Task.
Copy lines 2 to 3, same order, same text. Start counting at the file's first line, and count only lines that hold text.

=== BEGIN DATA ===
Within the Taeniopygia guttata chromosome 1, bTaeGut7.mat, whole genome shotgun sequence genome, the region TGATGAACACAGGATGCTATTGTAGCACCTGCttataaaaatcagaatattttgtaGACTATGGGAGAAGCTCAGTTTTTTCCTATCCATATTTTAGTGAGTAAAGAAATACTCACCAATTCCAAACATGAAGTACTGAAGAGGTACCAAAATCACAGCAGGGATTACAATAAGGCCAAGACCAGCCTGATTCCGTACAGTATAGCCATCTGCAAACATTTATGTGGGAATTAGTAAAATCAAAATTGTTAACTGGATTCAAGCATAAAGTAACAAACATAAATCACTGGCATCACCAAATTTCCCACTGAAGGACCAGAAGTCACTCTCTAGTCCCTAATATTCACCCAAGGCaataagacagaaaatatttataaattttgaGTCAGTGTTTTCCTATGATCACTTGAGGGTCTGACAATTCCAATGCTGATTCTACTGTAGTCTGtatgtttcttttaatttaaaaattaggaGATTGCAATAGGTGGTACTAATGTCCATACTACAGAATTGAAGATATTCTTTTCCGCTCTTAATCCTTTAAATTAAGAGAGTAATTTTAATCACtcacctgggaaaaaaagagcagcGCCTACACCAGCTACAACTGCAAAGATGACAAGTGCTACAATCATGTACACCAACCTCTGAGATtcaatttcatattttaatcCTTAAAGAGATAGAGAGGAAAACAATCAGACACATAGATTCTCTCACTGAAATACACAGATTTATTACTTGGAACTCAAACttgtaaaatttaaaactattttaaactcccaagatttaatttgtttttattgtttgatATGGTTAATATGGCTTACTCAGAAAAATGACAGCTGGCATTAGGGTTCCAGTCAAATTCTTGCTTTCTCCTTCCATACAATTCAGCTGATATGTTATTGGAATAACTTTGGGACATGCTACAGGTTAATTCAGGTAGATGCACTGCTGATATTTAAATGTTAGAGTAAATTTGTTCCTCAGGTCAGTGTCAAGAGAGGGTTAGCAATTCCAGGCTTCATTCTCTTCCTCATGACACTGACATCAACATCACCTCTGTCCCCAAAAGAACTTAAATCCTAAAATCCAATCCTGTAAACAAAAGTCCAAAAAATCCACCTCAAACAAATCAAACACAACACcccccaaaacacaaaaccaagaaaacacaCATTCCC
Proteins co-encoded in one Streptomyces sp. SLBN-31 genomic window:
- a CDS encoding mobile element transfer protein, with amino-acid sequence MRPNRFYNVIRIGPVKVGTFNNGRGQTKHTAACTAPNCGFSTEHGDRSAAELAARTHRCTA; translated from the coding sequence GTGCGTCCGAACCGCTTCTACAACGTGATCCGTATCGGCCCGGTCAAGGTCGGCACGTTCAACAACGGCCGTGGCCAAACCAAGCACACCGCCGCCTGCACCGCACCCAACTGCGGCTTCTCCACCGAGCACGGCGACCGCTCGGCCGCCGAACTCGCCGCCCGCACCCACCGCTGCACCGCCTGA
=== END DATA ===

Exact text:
Proteins co-encoded in one Streptomyces sp. SLBN-31 genomic window:
- a CDS encoding mobile element transfer protein, with amino-acid sequence MRPNRFYNVIRIGPVKVGTFNNGRGQTKHTAACTAPNCGFSTEHGDRSAAELAARTHRCTA; translated from the coding sequence GTGCGTCCGAACCGCTTCTACAACGTGATCCGTATCGGCCCGGTCAAGGTCGGCACGTTCAACAACGGCCGTGGCCAAACCAAGCACACCGCCGCCTGCACCGCACCCAACTGCGGCTTCTCCACCGAGCACGGCGACCGCTCGGCCGCCGAACTCGCCGCCCGCACCCACCGCTGCACCGCCTGA